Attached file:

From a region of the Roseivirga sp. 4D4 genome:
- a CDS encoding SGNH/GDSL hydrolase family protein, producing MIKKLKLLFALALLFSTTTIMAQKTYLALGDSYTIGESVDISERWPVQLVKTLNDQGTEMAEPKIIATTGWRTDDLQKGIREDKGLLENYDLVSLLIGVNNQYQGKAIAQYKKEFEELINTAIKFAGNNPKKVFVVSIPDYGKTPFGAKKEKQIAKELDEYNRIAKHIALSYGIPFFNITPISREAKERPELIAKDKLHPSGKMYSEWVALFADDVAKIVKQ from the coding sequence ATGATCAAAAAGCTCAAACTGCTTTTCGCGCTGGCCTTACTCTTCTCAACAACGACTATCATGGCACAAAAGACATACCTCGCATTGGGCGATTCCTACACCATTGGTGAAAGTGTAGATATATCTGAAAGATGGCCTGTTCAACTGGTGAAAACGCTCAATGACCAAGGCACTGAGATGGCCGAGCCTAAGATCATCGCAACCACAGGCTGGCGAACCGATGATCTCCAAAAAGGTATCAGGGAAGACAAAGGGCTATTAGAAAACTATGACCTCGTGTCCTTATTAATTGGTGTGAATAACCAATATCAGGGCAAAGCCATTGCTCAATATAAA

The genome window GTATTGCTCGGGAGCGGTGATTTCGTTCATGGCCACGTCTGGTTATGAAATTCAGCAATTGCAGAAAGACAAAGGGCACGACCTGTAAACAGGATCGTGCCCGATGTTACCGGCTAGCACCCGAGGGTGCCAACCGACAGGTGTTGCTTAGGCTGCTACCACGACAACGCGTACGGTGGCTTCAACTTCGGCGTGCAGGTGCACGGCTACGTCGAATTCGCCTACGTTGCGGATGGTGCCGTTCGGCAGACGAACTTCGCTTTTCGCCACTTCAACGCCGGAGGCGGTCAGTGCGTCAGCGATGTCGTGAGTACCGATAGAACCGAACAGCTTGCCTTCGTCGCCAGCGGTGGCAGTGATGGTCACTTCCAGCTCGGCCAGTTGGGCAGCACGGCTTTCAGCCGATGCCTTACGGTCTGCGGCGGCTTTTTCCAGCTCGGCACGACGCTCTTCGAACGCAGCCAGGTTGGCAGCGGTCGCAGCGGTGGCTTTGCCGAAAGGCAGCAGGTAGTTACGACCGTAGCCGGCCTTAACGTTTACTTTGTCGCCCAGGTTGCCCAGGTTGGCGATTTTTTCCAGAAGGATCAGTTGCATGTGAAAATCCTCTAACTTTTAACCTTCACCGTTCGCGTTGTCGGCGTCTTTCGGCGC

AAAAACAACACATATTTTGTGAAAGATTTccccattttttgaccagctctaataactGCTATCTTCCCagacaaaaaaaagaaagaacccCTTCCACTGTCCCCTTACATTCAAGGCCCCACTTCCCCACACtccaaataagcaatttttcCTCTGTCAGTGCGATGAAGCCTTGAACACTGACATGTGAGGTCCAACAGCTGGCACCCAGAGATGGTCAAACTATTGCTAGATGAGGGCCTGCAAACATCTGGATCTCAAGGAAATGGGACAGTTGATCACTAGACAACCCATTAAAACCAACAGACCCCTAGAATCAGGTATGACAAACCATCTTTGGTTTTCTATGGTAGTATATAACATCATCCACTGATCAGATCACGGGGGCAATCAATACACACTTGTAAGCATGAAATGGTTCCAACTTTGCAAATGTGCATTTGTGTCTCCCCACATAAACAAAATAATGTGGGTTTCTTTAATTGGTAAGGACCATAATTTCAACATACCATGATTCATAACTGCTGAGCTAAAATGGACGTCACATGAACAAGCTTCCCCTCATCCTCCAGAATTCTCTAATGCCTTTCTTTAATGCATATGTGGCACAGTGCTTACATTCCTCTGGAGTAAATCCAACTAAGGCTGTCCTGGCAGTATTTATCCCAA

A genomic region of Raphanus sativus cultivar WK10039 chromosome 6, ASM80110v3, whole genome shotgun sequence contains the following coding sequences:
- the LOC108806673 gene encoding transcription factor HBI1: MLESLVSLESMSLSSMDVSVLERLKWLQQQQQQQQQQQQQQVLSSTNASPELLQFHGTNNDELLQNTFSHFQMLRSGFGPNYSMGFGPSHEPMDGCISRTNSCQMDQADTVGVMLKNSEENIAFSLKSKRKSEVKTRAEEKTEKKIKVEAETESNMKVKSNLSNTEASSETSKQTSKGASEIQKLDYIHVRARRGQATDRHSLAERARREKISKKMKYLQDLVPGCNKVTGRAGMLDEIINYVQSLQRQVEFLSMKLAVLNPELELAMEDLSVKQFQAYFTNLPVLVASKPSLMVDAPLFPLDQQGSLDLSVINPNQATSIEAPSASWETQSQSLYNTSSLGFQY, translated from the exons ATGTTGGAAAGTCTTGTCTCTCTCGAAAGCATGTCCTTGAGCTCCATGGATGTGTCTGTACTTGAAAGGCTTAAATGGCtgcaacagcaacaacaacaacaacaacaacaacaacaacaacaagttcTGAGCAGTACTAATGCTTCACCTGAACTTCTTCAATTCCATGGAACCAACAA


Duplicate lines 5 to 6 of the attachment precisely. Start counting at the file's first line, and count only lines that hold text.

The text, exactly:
A genomic region of Raphanus sativus cultivar WK10039 chromosome 6, ASM80110v3, whole genome shotgun sequence contains the following coding sequences:
- the LOC108806673 gene encoding transcription factor HBI1: MLESLVSLESMSLSSMDVSVLERLKWLQQQQQQQQQQQQQQVLSSTNASPELLQFHGTNNDELLQNTFSHFQMLRSGFGPNYSMGFGPSHEPMDGCISRTNSCQMDQADTVGVMLKNSEENIAFSLKSKRKSEVKTRAEEKTEKKIKVEAETESNMKVKSNLSNTEASSETSKQTSKGASEIQKLDYIHVRARRGQATDRHSLAERARREKISKKMKYLQDLVPGCNKVTGRAGMLDEIINYVQSLQRQVEFLSMKLAVLNPELELAMEDLSVKQFQAYFTNLPVLVASKPSLMVDAPLFPLDQQGSLDLSVINPNQATSIEAPSASWETQSQSLYNTSSLGFQY, translated from the exons ATGTTGGAAAGTCTTGTCTCTCTCGAAAGCATGTCCTTGAGCTCCATGGATGTGTCTGTACTTGAAAGGCTTAAATGGCtgcaacagcaacaacaacaacaacaacaacaacaacaacaacaagttcTGAGCAGTACTAATGCTTCACCTGAACTTCTTCAATTCCATGGAACCAACAA